Global Leadership Perspectives

A leader’s role in assessing and managing the performance of team members

A common question for leaders is what is the appropriate level of interaction with team members that have promised to do work for them? Too much control is unproductive and is referred to as “micro-managing;” too little oversight is also unproductive and leads to frustrated team members and dissatisfied leaders. What guidelines can be followed to ensure appropriate results are delivered while allowing the team members to do what they do best, including bringing their own thinking and innovation to the work?

By Dave Hawkins, Executive Consultant, Vanry Associates

A Helpful Perspective

Let’s start by thinking about the work to be done as a mutual set of obligations between the leader and the team member, rather than a one way promise from the team member to the leader to get the work done. After all, the leader has (or should have) as much at stake in getting the work done as the team member!

With this perspective in mind, the obligations of the team member to the leader are:

  • To understand fully the results that the leader is asking for, and why they are asking
  • To understand the “conditions of satisfaction” that the leader will use to determine their satisfaction with the results, e.g. metrics like timeframe, cost, quality
  • To apply their best thinking, resources, and innovation to the creation of the desired results
  • To keep the leader up to date with the progress on creating the results, including early-as-possible indications of issues or delays
  • And finally, to deliver the results while meeting the leader’s conditions of satisfaction

And there is a corresponding set of obligations that the leader holds to the team member:

  • To ensure the team member understands the desired results, and why the results are important
  • To ensure the team member understands the leader’s conditions of satisfaction, including timeframe, cost, and quality.  If these are not understood as the leader intends then there is little hope for delivery of the desired results.  Time and attention on this aspect is very often overlooked, to everyone’s detriment
  • To provide the team member with adequate resources, budget, time, political support, and advocacy to ensure the results are achieved
  • To keep the team member up to date regarding any changes that the leader wants to make to the results or their conditions of satisfaction
  • And finally, to accept the results and express their degree of satisfaction with them

For a dependable and resilient delivery of results, both the leader and team member must consider themselves 100% accountable for achieving them. This co-accountability of the leader to achieve the results provides the license for the leader to have conversations with the team member regarding their understanding of the desired results, issues encountered, and progress towards the promised results. These conversations may reveal opportunities for the leader to offer additional support.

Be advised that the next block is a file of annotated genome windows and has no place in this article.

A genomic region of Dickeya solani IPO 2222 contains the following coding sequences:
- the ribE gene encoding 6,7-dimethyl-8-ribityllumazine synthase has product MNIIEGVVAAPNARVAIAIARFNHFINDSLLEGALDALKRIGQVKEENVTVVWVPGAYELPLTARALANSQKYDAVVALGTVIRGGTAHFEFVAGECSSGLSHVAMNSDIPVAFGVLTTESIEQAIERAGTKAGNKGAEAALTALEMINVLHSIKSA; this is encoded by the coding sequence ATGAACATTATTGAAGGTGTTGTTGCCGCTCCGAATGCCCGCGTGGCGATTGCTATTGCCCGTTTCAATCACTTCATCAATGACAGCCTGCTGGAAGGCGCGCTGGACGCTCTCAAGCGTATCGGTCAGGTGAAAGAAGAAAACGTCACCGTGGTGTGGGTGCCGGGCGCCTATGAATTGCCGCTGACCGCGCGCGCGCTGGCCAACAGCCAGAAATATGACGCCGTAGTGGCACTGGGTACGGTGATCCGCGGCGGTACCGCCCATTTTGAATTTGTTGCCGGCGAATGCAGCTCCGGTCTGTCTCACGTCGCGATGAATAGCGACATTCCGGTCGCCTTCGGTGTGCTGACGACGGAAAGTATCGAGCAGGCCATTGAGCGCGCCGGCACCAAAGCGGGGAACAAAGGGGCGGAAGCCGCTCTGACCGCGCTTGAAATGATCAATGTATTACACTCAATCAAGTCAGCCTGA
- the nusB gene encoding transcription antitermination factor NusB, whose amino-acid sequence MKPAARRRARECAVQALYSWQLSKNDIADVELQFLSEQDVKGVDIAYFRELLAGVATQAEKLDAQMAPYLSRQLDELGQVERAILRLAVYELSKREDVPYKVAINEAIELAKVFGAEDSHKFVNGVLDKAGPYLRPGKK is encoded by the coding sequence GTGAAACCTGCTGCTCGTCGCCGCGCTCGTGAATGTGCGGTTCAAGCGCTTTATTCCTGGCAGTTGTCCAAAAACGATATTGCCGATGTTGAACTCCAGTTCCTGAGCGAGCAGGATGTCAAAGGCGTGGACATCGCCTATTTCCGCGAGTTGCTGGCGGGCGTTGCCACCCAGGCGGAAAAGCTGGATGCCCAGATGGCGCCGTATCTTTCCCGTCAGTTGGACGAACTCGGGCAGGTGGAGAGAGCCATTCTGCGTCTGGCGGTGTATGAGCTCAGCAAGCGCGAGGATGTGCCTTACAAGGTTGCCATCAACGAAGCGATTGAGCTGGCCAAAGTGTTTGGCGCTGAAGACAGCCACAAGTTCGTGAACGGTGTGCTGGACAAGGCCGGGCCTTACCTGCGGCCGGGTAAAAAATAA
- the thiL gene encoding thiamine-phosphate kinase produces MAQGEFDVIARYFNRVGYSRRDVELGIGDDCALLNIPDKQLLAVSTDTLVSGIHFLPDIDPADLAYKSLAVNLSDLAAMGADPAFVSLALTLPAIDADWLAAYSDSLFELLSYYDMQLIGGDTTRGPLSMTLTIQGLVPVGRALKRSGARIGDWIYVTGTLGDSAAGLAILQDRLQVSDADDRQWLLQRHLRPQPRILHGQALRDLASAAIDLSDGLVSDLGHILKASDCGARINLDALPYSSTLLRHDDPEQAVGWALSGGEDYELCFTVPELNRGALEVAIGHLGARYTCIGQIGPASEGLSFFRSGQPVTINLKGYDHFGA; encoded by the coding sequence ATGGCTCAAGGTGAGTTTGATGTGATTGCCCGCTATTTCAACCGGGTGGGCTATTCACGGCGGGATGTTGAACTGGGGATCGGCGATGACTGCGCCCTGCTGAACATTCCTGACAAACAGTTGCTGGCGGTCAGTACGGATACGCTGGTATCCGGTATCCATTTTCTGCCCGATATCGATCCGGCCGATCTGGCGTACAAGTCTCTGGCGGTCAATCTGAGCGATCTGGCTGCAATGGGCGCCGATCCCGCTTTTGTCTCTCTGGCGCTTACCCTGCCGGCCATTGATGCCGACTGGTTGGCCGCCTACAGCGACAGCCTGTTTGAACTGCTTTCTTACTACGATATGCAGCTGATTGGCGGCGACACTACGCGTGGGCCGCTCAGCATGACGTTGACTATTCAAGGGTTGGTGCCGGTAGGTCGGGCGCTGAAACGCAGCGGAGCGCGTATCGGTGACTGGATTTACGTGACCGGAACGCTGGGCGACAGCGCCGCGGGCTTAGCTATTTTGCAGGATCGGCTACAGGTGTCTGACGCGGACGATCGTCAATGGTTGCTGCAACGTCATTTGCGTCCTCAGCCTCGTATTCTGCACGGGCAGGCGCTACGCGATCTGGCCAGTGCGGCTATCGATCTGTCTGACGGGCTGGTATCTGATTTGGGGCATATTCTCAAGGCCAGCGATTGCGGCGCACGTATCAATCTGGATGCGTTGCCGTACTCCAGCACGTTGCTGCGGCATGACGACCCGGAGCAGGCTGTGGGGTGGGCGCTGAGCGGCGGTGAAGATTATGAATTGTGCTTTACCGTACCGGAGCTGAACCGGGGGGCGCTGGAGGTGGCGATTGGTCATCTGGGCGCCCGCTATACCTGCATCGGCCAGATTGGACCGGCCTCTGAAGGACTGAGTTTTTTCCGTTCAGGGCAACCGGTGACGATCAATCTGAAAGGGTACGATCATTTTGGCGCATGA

This co-accountability also provides the team member with license to initiate conversations with the leader regarding clarification of the desired results, the conditions of satisfaction, and progress and issues in delivering the results. These conversations may reveal opportunities for the team member to ask for additional support.

The Bigger Picture

The lists of obligations above are adequate and useful in managing specific deliverables by team members, but what about overall leadership of a team? In a collection of articles [1] Fernando Flores suggests a broader set of mutual obligations that are necessary for a team to exist:

  1. A commitment to coordinating action for the sake of a shared, explicitly declared mission
  2. A commitment to own the shared mission
  3. A commitment to fulfill roles by each team member, with explicit accountabilities
  4. A commitment to develop and carry on practices for anticipation [of future breakdowns and opportunities]
  5. Commitment to the team’s unity of command and to the political declarations of the team
  6. A commitment to evoke and produce trust
  7. A commitment to a mood for success in the mission
  8. A commitment to the team’s standards for assessment
  9. A commitment to the future of the company, the team, and people’s careers

In the same article, Flores also points out key aspects of team leadership:

  • A leader’s authority is granted by the institution the leader participates in and by the community being led;
  • To excel as a leader is to put together and to orchestrate a team that has strong competencies to be successful;
  • Fundamentally, the agreement of leader and team must be that the team members satisfy the leader in the performance of their duties.

What Level of Interaction is Appropriate?

The question then is not “should leaders interact with team members, and to what degree?”, but more appropriately “what interactions are necessary in order for a leader to fulfill their obligations and duties?”. By reviewing the set of obligations above, a leader can confidently initiate conversations with team members. By being explicit about what obligation is being taken care of with each conversation, any suggestion of micro-managing can be avoided.

An implication of this approach is that a high performing leader and team will review and agree to the full set of obligations they hold to each other as part of forming and maintaining the team. The lists above can help get you started.

Banner & thumbnail credit: photo by lovro77 on iStock

  • [1] Conversations for Action and Collected Essays, written by Dr. Fernando Flores and edited by Maria Flores Letelier; 2012; Chapter 9: Building and Leading Teams

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